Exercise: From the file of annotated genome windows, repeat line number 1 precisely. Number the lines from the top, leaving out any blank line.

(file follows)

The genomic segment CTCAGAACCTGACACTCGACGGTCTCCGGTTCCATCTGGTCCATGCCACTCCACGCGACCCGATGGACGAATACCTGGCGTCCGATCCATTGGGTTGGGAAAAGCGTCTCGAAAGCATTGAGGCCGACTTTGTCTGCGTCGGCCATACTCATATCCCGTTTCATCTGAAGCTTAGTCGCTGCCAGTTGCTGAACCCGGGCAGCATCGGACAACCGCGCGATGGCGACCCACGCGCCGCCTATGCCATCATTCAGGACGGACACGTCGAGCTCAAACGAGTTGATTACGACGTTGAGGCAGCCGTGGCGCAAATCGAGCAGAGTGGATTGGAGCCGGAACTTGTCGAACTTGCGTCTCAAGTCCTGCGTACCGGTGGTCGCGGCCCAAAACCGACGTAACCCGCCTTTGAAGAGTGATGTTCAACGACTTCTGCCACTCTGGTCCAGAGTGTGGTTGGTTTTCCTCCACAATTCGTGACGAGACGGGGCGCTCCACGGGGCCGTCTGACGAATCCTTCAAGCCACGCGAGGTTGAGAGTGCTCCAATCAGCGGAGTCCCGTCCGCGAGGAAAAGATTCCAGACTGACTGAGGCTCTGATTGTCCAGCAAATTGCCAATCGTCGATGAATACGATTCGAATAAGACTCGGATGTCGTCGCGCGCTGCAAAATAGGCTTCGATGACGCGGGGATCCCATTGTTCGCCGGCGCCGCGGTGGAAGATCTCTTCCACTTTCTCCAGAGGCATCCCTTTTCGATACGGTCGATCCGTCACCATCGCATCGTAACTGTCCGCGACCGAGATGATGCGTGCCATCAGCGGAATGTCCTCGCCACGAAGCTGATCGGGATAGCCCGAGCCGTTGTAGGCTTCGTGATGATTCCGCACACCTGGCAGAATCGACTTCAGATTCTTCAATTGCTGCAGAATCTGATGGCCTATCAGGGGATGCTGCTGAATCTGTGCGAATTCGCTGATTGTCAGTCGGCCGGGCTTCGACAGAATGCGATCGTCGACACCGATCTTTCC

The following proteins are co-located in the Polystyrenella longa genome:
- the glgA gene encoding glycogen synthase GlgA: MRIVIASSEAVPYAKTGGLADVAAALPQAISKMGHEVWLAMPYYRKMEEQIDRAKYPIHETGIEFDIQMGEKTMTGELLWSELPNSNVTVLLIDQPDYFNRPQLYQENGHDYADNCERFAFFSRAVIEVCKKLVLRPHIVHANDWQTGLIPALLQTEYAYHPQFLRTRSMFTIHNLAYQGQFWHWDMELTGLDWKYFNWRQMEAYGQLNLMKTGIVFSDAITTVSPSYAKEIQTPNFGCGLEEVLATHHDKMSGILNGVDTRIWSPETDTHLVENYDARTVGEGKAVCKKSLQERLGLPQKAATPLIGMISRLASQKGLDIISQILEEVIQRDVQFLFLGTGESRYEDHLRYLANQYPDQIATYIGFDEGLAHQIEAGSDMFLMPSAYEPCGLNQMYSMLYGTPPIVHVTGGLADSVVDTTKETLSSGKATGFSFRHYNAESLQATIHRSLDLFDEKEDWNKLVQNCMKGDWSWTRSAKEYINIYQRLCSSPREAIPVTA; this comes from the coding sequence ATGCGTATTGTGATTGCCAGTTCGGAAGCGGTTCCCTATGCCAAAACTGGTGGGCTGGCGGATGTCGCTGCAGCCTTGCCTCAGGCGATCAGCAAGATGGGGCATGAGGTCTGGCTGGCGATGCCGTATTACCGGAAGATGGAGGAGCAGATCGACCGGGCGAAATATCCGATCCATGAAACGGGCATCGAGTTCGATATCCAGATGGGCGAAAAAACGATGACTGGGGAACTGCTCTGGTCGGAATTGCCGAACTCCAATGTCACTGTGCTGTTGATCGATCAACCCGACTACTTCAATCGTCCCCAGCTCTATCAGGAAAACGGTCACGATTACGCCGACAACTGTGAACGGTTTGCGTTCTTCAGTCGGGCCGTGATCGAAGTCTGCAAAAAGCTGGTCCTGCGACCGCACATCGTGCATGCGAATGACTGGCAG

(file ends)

The genomic segment CTCAGAACCTGACACTCGACGGTCTCCGGTTCCATCTGGTCCATGCCACTCCACGCGACCCGATGGACGAATACCTGGCGTCCGATCCATTGGGTTGGGAAAAGCGTCTCGAAAGCATTGAGGCCGACTTTGTCTGCGTCGGCCATACTCATATCCCGTTTCATCTGAAGCTTAGTCGCTGCCAGTTGCTGAACCCGGGCAGCATCGGACAACCGCGCGATGGCGACCCACGCGCCGCCTATGCCATCATTCAGGACGGACACGTCGAGCTCAAACGAGTTGATTACGACGTTGAGGCAGCCGTGGCGCAAATCGAGCAGAGTGGATTGGAGCCGGAACTTGTCGAACTTGCGTCTCAAGTCCTGCGTACCGGTGGTCGCGGCCCAAAACCGACGTAACCCGCCTTTGAAGAGTGATGTTCAACGACTTCTGCCACTCTGGTCCAGAGTGTGGTTGGTTTTCCTCCACAATTCGTGACGAGACGGGGCGCTCCACGGGGCCGTCTGACGAATCCTTCAAGCCACGCGAGGTTGAGAGTGCTCCAATCAGCGGAGTCCCGTCCGCGAGGAAAAGATTCCAGACTGACTGAGGCTCTGATTGTCCAGCAAATTGCCAATCGTCGATGAATACGATTCGAATAAGACTCGGATGTCGTCGCGCGCTGCAAAATAGGCTTCGATGACGCGGGGATCCCATTGTTCGCCGGCGCCGCGGTGGAAGATCTCTTCCACTTTCTCCAGAGGCATCCCTTTTCGATACGGTCGATCCGTCACCATCGCATCGTAACTGTCCGCGACCGAGATGATGCGTGCCATCAGCGGAATGTCCTCGCCACGAAGCTGATCGGGATAGCCCGAGCCGTTGTAGGCTTCGTGATGATTCCGCACACCTGGCAGAATCGACTTCAGATTCTTCAATTGCTGCAGAATCTGATGGCCTATCAGGGGATGCTGCTGAATCTGTGCGAATTCGCTGATTGTCAGTCGGCCGGGCTTCGACAGAATGCGATCGTCGACACCGATCTTTCC